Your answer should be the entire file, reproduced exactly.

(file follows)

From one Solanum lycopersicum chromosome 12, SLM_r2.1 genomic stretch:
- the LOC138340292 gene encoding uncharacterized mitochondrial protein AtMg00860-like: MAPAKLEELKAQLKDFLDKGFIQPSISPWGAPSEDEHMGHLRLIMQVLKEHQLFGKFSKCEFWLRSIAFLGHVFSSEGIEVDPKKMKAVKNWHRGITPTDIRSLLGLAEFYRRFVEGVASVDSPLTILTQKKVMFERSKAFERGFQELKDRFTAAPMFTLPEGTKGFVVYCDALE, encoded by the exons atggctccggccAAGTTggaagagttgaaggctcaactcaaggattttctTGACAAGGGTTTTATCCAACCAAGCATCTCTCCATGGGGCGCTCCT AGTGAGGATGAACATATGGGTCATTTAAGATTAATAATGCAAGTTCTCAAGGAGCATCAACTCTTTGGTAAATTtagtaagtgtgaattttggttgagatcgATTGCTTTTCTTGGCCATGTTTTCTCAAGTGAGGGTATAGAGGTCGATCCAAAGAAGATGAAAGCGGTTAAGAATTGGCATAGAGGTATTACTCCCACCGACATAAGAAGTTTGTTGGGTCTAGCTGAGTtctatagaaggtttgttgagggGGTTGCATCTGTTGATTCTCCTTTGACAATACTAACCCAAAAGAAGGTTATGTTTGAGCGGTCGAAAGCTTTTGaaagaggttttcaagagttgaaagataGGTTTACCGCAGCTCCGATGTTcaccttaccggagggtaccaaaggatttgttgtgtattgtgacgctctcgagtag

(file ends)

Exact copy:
From one Solanum lycopersicum chromosome 12, SLM_r2.1 genomic stretch:
- the LOC138340292 gene encoding uncharacterized mitochondrial protein AtMg00860-like: MAPAKLEELKAQLKDFLDKGFIQPSISPWGAPSEDEHMGHLRLIMQVLKEHQLFGKFSKCEFWLRSIAFLGHVFSSEGIEVDPKKMKAVKNWHRGITPTDIRSLLGLAEFYRRFVEGVASVDSPLTILTQKKVMFERSKAFERGFQELKDRFTAAPMFTLPEGTKGFVVYCDALE, encoded by the exons atggctccggccAAGTTggaagagttgaaggctcaactcaaggattttctTGACAAGGGTTTTATCCAACCAAGCATCTCTCCATGGGGCGCTCCT AGTGAGGATGAACATATGGGTCATTTAAGATTAATAATGCAAGTTCTCAAGGAGCATCAACTCTTTGGTAAATTtagtaagtgtgaattttggttgagatcgATTGCTTTTCTTGGCCATGTTTTCTCAAGTGAGGGTATAGAGGTCGATCCAAAGAAGATGAAAGCGGTTAAGAATTGGCATAGAGGTATTACTCCCACCGACATAAGAAGTTTGTTGGGTCTAGCTGAGTtctatagaaggtttgttgagggGGTTGCATCTGTTGATTCTCCTTTGACAATACTAACCCAAAAGAAGGTTATGTTTGAGCGGTCGAAAGCTTTTGaaagaggttttcaagagttgaaagataGGTTTACCGCAGCTCCGATGTTcaccttaccggagggtaccaaaggatttgttgtgtattgtgacgctctcgagtag